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FAA's runway safety system off track

August 16, 1999
Web posted at: 11:04 a.m. EDT (1504 GMT)

by Colleen O'Hara

Federal Computer Week
air traffic control

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(IDG) -- A Federal Aviation Administration program designed to prevent runway incursions at airports is years behind schedule and millions of dollars over budget, according to an audit report released last month by the Transportation Department inspector general.

The Airport Movement Area Safety System (AMASS), which uses radar data to alert air traffic controllers to potential runway conflicts, is experiencing problems mainly because of software development and human factors issues, such as alert messages that cannot be read by controllers at a distance, the report said.

The details on AMASS are part of a larger IG follow-up report that maintains that the FAA has been too slow in its efforts to reduce incidents of runway incursions. Incursions occur when an aircraft, person or object on the ground gets too close to or creates a collision hazard with arriving or departing aircraft. In some instances, a runway incursion has caused fatal accidents.

Although the FAA established a new action plan last year intended to reduce runway incursions, the number of these incidents has continued to climb, the IG report said. There were 325 runway incursions in 1998, 33 more than in 1997.
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As part of its runway safety program, the FAA plans to install 40 AMASS systems at airports across the country. However, the program already is four years behind schedule, and the agency will miss its August 2000 deadline to install the last system, the report said. In addition, the FAA expects AMASS to cost almost $90 million, up from about $60 million in 1993. The contract was awarded to Northrop Grumman Corp. in 1990.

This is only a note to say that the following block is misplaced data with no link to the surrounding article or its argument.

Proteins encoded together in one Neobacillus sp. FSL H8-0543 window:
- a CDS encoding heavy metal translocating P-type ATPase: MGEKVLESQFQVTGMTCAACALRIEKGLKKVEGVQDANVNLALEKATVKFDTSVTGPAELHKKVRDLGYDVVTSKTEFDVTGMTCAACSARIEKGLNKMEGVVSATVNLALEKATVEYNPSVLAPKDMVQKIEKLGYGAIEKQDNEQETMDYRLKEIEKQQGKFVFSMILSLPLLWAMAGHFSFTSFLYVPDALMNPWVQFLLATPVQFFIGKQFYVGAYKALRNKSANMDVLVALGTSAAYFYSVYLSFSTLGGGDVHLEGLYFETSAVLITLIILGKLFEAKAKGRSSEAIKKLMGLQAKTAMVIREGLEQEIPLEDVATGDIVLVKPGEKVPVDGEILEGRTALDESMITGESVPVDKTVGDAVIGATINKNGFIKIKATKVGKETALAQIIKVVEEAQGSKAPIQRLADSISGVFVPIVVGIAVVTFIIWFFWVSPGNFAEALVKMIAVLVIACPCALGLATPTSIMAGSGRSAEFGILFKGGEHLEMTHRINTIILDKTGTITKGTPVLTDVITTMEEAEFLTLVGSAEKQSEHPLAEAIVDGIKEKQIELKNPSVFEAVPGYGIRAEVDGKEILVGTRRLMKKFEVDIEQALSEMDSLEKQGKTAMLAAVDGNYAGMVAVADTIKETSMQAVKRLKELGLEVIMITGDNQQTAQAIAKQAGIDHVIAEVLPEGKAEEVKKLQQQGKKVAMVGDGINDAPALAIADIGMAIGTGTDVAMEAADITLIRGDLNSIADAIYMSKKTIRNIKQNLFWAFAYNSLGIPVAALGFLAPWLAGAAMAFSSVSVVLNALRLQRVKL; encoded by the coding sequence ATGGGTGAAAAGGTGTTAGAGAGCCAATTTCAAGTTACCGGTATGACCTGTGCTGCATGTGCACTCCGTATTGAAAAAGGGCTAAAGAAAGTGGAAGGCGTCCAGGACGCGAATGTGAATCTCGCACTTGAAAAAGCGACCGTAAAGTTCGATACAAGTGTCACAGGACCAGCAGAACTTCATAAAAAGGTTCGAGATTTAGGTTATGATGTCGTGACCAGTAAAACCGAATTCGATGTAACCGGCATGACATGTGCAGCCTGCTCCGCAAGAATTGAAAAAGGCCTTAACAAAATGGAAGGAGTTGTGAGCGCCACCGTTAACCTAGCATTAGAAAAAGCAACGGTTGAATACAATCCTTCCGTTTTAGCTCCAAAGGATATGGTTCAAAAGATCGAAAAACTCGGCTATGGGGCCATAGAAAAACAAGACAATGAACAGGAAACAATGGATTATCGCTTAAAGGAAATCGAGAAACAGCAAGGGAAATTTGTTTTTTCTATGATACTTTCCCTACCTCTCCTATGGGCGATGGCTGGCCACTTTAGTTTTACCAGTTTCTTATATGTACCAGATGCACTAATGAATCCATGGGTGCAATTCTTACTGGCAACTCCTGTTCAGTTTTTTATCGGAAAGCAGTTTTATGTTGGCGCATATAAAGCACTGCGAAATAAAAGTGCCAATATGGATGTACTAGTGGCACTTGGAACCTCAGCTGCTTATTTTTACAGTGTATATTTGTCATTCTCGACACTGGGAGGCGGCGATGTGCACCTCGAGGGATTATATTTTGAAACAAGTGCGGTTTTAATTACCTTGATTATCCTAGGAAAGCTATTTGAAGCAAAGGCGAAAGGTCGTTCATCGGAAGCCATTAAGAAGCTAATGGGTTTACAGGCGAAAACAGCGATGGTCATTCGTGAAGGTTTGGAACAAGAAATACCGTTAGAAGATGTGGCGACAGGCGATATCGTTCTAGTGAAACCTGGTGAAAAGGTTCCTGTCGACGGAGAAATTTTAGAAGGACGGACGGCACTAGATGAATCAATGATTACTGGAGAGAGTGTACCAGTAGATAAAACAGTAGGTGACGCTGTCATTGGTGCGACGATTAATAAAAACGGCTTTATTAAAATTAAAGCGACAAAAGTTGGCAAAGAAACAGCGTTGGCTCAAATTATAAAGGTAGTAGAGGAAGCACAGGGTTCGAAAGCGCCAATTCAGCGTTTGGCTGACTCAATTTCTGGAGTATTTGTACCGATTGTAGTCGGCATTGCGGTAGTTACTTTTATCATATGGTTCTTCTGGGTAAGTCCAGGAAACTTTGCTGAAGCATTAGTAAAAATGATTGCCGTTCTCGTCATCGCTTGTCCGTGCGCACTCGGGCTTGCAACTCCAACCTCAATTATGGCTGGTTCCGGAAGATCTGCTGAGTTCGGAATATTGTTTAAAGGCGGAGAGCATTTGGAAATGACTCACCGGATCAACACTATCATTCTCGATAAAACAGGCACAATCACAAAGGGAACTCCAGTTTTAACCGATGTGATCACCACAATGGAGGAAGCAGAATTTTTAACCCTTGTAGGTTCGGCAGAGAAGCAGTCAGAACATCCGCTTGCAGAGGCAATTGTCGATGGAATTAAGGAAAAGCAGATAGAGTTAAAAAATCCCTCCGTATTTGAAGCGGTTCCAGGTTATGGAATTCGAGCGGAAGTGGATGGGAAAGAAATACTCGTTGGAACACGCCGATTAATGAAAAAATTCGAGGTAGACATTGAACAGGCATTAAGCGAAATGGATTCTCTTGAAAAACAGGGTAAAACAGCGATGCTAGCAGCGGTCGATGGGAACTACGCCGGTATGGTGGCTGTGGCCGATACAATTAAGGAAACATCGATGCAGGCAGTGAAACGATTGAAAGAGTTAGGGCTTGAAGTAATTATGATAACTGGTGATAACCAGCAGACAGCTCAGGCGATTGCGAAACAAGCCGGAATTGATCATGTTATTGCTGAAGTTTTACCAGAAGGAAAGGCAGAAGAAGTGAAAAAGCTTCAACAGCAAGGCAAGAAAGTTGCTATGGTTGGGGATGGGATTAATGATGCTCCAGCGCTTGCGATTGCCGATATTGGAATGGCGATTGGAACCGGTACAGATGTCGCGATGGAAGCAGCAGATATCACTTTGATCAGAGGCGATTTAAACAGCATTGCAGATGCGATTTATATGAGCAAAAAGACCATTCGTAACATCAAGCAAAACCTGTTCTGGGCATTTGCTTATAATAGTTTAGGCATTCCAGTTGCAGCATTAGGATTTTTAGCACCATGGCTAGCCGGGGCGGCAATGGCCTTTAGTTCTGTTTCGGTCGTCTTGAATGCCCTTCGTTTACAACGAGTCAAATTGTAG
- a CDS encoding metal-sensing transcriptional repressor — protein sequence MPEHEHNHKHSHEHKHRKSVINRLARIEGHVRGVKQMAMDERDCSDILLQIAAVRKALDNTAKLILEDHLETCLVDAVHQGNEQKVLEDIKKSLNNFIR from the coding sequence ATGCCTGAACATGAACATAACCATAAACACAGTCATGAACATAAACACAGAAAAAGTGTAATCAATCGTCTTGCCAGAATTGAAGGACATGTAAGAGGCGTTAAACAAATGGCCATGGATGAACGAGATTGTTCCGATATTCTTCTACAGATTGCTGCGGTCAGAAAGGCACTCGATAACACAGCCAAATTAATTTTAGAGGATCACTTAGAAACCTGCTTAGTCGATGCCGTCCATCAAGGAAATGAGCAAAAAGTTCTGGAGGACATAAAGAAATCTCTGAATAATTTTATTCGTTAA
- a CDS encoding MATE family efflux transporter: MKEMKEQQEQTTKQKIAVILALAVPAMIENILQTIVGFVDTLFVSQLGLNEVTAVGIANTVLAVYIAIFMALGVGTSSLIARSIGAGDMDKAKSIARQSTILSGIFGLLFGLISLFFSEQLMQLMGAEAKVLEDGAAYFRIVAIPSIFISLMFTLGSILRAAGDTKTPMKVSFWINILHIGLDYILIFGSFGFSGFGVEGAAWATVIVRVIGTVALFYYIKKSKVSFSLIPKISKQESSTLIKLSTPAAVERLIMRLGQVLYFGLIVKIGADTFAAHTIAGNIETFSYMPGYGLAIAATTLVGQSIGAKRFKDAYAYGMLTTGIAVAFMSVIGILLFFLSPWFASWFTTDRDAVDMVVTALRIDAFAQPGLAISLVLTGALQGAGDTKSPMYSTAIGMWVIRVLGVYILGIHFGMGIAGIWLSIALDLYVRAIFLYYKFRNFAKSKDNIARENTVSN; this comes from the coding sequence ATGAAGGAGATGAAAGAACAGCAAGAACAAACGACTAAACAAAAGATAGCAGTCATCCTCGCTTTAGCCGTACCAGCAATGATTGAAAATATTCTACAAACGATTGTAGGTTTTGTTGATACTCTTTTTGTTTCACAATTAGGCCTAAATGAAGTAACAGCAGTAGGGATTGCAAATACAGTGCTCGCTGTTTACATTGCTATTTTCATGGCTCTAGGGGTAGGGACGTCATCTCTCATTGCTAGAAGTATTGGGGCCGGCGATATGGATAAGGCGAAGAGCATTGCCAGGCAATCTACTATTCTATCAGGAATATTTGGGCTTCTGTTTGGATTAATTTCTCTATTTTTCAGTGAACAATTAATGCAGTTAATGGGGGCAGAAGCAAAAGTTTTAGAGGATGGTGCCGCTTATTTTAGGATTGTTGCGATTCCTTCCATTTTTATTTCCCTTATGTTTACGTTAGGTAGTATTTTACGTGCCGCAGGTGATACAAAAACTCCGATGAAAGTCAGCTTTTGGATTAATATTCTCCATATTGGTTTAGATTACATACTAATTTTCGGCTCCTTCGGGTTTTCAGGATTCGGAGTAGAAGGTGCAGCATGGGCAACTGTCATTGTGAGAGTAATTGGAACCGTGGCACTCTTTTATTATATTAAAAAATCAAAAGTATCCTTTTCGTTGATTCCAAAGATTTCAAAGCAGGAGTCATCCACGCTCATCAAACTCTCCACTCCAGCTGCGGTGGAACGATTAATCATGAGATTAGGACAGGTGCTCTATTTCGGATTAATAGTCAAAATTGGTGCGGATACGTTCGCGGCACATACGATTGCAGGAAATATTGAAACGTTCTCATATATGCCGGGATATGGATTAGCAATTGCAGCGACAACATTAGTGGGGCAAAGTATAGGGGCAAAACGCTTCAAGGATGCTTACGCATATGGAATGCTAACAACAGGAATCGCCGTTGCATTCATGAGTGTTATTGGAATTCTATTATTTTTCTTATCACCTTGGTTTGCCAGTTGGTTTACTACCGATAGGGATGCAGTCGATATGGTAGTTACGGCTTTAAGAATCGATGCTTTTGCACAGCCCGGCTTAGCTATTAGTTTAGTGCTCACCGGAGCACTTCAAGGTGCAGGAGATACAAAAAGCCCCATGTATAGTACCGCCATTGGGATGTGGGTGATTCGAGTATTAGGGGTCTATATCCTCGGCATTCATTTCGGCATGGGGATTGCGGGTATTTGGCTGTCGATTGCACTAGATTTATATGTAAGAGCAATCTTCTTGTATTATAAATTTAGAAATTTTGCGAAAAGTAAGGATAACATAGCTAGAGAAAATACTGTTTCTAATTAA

Software development problems have been the primary reason for delays and cost increases, but 14 human factors issues identified by controllers are causing additional delays. For example, controllers cannot read AMASS alert messages on the display from more than 10 feet away, which is a concern because controllers normally are more than 10 feet away from that screen during normal operations, the IG said.

The IG report recommended that the FAA revise the AMASS schedule to incorporate the most urgent human factors changes and identify and request additional funds for the program.

An FAA spokesman said the agency concurs with the IG's recommendations and already has taken actions to implement them. "The FAA remains very focused on the runway safety program," the spokesman said, adding that FAA administrator Jane Garvey meets monthly with associate administrators to make sure there is follow through on the initiatives in the action plan. In addition, the FAA has identified funding requirements for AMASS and will fix the majority of human factors issues by May, the report said.

Northrop Grumman said in a statement that it is working closely with the FAA to address the concerns. "Significant progress is being made to expedite deployment of the AMASS system," the statement said. "Production, delivery and installation of the baseline AMASS system has started. Additional enhancements to address recently raised human factors concerns are being developed. The additional proposed human factors changes have been prioritized and incorporated into the AMASS program." The company said it is "confident that the AMASS will contribute significantly to increased passenger safety."

Air traffic controllers would benefit from AMASS, said Bill Blackmer, director for safety and technology at the National Air Traffic Controllers Association. "We would like to have an additional tool to tap us on shoulder and say, 'This isn't right,' " he said, adding that "any alert we get has to be accurate." AMASS currently relies on radar that is less accurate in detecting targets on the ground because of interference from surrounding buildings or objects. The FAA is working to reduce the number of false alarms by installing new software.

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